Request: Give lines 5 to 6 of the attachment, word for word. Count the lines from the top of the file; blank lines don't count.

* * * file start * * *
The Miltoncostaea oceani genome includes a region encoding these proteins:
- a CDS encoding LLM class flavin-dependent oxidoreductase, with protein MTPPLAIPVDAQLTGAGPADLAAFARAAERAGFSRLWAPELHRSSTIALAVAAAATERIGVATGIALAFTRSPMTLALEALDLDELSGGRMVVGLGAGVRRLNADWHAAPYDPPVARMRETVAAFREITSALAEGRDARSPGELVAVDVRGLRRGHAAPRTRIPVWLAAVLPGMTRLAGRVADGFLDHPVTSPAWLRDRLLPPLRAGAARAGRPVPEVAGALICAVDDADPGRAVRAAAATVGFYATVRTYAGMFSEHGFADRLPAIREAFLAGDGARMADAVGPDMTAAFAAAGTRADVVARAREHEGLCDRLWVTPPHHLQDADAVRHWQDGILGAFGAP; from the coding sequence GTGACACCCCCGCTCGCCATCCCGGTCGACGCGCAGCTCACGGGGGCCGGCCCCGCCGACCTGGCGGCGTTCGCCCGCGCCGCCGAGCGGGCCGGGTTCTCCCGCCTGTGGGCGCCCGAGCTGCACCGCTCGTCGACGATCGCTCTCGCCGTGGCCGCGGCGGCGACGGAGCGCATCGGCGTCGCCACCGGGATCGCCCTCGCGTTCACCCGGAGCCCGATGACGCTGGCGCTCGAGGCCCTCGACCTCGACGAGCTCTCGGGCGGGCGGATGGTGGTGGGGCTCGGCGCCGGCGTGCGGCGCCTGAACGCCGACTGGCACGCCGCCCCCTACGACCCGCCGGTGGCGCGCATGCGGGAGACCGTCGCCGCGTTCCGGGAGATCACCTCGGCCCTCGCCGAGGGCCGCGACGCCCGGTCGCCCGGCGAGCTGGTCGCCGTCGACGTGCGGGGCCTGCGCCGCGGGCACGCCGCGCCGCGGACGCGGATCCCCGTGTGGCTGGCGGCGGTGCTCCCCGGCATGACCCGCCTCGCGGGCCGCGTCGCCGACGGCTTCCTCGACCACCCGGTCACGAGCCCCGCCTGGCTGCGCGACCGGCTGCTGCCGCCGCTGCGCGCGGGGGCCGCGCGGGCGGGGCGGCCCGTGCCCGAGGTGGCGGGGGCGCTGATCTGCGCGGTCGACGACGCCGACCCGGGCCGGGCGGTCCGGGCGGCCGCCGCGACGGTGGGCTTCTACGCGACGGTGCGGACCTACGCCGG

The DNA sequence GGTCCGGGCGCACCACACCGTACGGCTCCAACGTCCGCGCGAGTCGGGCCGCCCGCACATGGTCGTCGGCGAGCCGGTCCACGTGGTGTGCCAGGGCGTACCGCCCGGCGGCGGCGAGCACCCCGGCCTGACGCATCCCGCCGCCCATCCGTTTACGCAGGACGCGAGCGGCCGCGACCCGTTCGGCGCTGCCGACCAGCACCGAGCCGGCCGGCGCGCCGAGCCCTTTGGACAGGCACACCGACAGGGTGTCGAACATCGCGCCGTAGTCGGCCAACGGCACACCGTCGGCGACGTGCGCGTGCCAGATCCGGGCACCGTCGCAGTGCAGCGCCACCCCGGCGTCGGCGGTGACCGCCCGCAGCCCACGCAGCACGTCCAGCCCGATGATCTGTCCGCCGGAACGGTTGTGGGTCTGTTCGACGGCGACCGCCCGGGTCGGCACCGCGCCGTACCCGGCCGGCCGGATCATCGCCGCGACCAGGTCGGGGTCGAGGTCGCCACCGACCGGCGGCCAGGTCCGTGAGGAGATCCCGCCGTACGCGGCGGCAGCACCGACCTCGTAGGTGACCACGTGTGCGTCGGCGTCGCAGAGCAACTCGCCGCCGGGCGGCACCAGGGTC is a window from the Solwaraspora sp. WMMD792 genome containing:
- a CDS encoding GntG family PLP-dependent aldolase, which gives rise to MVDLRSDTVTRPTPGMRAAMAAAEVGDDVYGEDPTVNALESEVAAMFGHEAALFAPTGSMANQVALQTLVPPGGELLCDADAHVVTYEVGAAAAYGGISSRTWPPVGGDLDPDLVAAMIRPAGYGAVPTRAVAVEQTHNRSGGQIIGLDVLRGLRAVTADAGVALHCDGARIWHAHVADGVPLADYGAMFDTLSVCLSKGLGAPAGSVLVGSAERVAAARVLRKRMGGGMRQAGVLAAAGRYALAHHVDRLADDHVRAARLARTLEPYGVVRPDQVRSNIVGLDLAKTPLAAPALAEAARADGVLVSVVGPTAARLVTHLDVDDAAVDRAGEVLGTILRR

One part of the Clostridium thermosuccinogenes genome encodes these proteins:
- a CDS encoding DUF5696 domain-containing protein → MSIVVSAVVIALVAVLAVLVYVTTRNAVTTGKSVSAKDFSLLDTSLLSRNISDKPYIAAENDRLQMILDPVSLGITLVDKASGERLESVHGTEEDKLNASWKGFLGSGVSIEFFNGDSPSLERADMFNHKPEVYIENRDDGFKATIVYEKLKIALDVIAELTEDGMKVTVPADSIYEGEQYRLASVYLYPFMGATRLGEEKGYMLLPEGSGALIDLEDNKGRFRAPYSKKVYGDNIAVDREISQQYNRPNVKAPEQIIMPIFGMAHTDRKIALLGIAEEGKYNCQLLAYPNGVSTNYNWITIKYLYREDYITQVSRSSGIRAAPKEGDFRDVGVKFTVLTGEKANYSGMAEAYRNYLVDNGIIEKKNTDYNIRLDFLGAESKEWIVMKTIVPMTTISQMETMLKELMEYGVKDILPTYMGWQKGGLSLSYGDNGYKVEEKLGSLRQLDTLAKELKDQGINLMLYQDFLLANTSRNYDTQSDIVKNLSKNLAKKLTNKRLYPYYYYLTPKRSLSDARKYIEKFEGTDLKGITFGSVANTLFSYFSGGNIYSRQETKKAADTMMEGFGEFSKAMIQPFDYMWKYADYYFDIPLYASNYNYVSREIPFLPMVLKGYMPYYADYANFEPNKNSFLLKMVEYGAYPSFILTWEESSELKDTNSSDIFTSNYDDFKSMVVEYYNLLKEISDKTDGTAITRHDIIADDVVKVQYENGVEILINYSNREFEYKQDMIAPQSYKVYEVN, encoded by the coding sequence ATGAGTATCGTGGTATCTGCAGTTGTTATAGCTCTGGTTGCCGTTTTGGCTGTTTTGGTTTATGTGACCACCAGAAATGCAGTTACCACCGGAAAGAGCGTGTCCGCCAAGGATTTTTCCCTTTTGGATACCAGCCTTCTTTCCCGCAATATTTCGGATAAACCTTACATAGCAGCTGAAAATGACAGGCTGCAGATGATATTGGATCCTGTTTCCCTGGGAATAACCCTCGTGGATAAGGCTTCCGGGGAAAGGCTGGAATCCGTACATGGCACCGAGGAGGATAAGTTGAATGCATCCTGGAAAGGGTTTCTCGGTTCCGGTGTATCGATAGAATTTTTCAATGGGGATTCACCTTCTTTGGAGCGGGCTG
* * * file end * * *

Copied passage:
One part of the Clostridium thermosuccinogenes genome encodes these proteins:
- a CDS encoding DUF5696 domain-containing protein → MSIVVSAVVIALVAVLAVLVYVTTRNAVTTGKSVSAKDFSLLDTSLLSRNISDKPYIAAENDRLQMILDPVSLGITLVDKASGERLESVHGTEEDKLNASWKGFLGSGVSIEFFNGDSPSLERADMFNHKPEVYIENRDDGFKATIVYEKLKIALDVIAELTEDGMKVTVPADSIYEGEQYRLASVYLYPFMGATRLGEEKGYMLLPEGSGALIDLEDNKGRFRAPYSKKVYGDNIAVDREISQQYNRPNVKAPEQIIMPIFGMAHTDRKIALLGIAEEGKYNCQLLAYPNGVSTNYNWITIKYLYREDYITQVSRSSGIRAAPKEGDFRDVGVKFTVLTGEKANYSGMAEAYRNYLVDNGIIEKKNTDYNIRLDFLGAESKEWIVMKTIVPMTTISQMETMLKELMEYGVKDILPTYMGWQKGGLSLSYGDNGYKVEEKLGSLRQLDTLAKELKDQGINLMLYQDFLLANTSRNYDTQSDIVKNLSKNLAKKLTNKRLYPYYYYLTPKRSLSDARKYIEKFEGTDLKGITFGSVANTLFSYFSGGNIYSRQETKKAADTMMEGFGEFSKAMIQPFDYMWKYADYYFDIPLYASNYNYVSREIPFLPMVLKGYMPYYADYANFEPNKNSFLLKMVEYGAYPSFILTWEESSELKDTNSSDIFTSNYDDFKSMVVEYYNLLKEISDKTDGTAITRHDIIADDVVKVQYENGVEILINYSNREFEYKQDMIAPQSYKVYEVN, encoded by the coding sequence ATGAGTATCGTGGTATCTGCAGTTGTTATAGCTCTGGTTGCCGTTTTGGCTGTTTTGGTTTATGTGACCACCAGAAATGCAGTTACCACCGGAAAGAGCGTGTCCGCCAAGGATTTTTCCCTTTTGGATACCAGCCTTCTTTCCCGCAATATTTCGGATAAACCTTACATAGCAGCTGAAAATGACAGGCTGCAGATGATATTGGATCCTGTTTCCCTGGGAATAACCCTCGTGGATAAGGCTTCCGGGGAAAGGCTGGAATCCGTACATGGCACCGAGGAGGATAAGTTGAATGCATCCTGGAAAGGGTTTCTCGGTTCCGGTGTATCGATAGAATTTTTCAATGGGGATTCACCTTCTTTGGAGCGGGCTG